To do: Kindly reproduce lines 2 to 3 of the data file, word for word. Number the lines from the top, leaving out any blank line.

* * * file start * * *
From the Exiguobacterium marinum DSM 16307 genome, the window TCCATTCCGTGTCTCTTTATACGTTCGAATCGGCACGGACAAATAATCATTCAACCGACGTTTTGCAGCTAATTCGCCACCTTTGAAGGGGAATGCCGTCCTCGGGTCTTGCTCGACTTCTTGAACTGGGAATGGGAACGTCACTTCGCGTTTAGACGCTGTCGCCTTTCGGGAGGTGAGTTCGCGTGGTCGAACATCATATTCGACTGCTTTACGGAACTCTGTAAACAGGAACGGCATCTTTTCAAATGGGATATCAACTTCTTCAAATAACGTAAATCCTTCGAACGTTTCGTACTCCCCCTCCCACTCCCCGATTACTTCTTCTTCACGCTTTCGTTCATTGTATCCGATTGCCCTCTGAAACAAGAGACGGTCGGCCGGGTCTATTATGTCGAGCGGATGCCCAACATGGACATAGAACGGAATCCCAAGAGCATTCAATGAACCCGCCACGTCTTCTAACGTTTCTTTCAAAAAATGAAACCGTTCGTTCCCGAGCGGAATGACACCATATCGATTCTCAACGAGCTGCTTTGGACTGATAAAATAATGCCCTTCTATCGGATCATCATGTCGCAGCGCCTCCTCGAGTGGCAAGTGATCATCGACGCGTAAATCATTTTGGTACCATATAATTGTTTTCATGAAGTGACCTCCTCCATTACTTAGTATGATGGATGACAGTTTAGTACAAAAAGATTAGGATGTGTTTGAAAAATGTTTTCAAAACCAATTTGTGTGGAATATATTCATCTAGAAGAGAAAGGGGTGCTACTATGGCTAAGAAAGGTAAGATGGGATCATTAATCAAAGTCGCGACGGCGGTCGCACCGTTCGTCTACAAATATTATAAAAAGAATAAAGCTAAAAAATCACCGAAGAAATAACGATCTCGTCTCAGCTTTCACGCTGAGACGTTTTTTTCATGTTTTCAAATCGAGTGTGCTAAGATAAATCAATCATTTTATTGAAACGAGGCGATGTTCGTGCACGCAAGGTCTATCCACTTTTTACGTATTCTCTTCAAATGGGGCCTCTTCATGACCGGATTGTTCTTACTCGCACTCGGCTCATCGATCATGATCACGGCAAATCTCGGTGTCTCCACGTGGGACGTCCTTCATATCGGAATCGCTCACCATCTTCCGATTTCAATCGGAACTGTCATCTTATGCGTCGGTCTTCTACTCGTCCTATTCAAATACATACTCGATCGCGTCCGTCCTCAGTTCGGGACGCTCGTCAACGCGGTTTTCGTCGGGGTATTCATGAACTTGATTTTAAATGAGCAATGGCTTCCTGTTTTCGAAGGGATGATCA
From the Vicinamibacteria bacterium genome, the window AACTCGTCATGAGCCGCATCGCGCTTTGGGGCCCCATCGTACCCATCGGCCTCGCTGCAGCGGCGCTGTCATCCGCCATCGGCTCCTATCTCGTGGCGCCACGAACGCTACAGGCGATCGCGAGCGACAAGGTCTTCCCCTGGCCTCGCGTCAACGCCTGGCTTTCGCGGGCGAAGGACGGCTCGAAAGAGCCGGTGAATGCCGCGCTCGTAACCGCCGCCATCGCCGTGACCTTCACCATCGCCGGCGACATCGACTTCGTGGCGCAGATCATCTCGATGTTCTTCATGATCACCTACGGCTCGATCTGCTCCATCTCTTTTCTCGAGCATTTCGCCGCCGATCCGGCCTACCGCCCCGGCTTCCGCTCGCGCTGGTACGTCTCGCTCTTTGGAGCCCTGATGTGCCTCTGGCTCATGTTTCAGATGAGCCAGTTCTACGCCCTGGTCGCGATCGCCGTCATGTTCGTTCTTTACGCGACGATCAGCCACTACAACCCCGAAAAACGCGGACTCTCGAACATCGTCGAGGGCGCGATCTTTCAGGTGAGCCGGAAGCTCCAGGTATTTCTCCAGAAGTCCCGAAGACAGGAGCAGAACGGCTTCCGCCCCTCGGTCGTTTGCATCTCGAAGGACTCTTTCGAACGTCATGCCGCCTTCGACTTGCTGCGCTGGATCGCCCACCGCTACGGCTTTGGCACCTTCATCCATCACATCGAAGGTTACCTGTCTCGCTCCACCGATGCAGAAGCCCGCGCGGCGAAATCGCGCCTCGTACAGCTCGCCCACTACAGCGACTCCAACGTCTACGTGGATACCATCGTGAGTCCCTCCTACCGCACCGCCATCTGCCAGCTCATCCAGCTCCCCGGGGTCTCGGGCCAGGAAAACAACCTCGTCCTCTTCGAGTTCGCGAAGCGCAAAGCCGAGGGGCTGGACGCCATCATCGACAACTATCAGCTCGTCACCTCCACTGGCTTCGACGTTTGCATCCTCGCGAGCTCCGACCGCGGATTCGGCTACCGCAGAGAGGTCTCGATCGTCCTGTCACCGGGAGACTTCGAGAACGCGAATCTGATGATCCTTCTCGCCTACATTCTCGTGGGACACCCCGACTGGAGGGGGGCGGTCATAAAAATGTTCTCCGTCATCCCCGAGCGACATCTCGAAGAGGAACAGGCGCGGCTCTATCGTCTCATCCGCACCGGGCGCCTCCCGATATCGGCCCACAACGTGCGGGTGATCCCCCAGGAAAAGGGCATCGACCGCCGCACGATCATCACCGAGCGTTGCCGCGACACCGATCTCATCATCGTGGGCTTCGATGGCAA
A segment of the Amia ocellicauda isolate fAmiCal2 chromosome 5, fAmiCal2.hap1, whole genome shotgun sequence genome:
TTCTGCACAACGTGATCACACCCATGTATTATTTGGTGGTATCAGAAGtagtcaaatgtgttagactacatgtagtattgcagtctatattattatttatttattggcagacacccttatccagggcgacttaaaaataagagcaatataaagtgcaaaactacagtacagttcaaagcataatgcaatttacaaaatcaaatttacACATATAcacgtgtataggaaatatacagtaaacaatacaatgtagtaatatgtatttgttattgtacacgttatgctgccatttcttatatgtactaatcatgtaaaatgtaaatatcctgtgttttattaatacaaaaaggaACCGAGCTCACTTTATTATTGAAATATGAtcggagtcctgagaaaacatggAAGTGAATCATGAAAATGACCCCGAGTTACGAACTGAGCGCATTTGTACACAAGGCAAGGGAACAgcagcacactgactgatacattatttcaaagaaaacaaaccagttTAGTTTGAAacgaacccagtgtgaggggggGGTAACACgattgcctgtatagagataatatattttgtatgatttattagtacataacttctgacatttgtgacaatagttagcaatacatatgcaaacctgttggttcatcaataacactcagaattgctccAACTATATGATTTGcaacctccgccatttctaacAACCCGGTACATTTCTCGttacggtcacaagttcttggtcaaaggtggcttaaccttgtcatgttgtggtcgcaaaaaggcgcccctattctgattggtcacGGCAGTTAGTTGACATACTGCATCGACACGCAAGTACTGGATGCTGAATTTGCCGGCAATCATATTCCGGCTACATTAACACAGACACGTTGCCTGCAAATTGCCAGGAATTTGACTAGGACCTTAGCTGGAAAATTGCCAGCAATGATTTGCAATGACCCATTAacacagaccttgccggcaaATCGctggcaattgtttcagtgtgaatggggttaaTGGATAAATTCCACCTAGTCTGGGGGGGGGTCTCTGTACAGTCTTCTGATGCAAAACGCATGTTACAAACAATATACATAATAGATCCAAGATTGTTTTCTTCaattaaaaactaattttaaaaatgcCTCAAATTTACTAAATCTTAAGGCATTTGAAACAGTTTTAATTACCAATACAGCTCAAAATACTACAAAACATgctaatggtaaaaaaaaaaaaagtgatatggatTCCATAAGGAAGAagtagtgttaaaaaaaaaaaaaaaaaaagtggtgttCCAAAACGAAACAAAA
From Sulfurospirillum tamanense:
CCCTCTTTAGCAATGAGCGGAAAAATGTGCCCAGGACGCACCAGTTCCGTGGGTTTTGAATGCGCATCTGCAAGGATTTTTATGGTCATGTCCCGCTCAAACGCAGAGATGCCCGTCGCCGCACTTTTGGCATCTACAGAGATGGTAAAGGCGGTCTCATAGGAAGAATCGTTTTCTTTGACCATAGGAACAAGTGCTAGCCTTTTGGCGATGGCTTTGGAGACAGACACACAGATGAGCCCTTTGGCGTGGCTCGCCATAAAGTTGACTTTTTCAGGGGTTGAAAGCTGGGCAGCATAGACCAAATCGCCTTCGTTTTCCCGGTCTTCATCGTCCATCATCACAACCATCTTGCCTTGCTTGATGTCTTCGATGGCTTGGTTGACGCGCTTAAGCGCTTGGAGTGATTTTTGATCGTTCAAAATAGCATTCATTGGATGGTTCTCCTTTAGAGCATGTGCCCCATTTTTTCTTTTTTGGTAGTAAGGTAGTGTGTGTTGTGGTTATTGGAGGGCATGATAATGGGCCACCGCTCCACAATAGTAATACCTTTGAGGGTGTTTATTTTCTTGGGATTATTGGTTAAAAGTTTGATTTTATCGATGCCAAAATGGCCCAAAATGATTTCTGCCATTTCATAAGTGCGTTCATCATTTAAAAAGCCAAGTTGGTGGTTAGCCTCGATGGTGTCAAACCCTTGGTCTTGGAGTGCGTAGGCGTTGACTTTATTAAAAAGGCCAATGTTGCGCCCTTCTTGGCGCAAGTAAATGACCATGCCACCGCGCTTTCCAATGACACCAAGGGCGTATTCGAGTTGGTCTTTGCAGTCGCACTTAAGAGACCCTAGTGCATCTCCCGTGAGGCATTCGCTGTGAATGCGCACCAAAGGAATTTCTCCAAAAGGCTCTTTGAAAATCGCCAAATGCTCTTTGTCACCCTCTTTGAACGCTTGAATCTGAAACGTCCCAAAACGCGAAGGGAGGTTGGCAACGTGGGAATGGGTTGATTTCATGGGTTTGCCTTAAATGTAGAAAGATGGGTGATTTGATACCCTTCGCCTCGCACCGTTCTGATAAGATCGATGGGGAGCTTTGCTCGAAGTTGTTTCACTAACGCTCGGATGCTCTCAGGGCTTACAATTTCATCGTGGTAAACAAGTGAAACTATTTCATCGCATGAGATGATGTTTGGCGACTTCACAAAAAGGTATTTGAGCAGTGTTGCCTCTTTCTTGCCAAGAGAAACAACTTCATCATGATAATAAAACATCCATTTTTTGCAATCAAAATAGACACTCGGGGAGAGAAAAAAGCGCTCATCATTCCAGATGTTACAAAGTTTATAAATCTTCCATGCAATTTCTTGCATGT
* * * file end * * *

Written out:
From the Vicinamibacteria bacterium genome, the window AACTCGTCATGAGCCGCATCGCGCTTTGGGGCCCCATCGTACCCATCGGCCTCGCTGCAGCGGCGCTGTCATCCGCCATCGGCTCCTATCTCGTGGCGCCACGAACGCTACAGGCGATCGCGAGCGACAAGGTCTTCCCCTGGCCTCGCGTCAACGCCTGGCTTTCGCGGGCGAAGGACGGCTCGAAAGAGCCGGTGAATGCCGCGCTCGTAACCGCCGCCATCGCCGTGACCTTCACCATCGCCGGCGACATCGACTTCGTGGCGCAGATCATCTCGATGTTCTTCATGATCACCTACGGCTCGATCTGCTCCATCTCTTTTCTCGAGCATTTCGCCGCCGATCCGGCCTACCGCCCCGGCTTCCGCTCGCGCTGGTACGTCTCGCTCTTTGGAGCCCTGATGTGCCTCTGGCTCATGTTTCAGATGAGCCAGTTCTACGCCCTGGTCGCGATCGCCGTCATGTTCGTTCTTTACGCGACGATCAGCCACTACAACCCCGAAAAACGCGGACTCTCGAACATCGTCGAGGGCGCGATCTTTCAGGTGAGCCGGAAGCTCCAGGTATTTCTCCAGAAGTCCCGAAGACAGGAGCAGAACGGCTTCCGCCCCTCGGTCGTTTGCATCTCGAAGGACTCTTTCGAACGTCATGCCGCCTTCGACTTGCTGCGCTGGATCGCCCACCGCTACGGCTTTGGCACCTTCATCCATCACATCGAAGGTTACCTGTCTCGCTCCACCGATGCAGAAGCCCGCGCGGCGAAATCGCGCCTCGTACAGCTCGCCCACTACAGCGACTCCAACGTCTACGTGGATACCATCGTGAGTCCCTCCTACCGCACCGCCATCTGCCAGCTCATCCAGCTCCCCGGGGTCTCGGGCCAGGAAAACAACCTCGTCCTCTTCGAGTTCGCGAAGCGCAAAGCCGAGGGGCTGGACGCCATCATCGACAACTATCAGCTCGTCACCTCCACTGGCTTCGACGTTTGCATCCTCGCGAGCTCCGACCGCGGATTCGGCTACCGCAGAGAGGTCTCGATCGTCCTGTCACCGGGAGACTTCGAGAACGCGAATCTGATGATCCTTCTCGCCTACATTCTCGTGGGACACCCCGACTGGAGGGGGGCGGTCATAAAAATGTTCTCCGTCATCCCCGAGCGACATCTCGAAGAGGAACAGGCGCGGCTCTATCGTCTCATCCGCACCGGGCGCCTCCCGATATCGGCCCACAACGTGCGGGTGATCCCCCAGGAAAAGGGCATCGACCGCCGCACGATCATCACCGAGCGTTGCCGCGACACCGATCTCATCATCGTGGGCTTCGATGGCAA
A segment of the Amia ocellicauda isolate fAmiCal2 chromosome 5, fAmiCal2.hap1, whole genome shotgun sequence genome: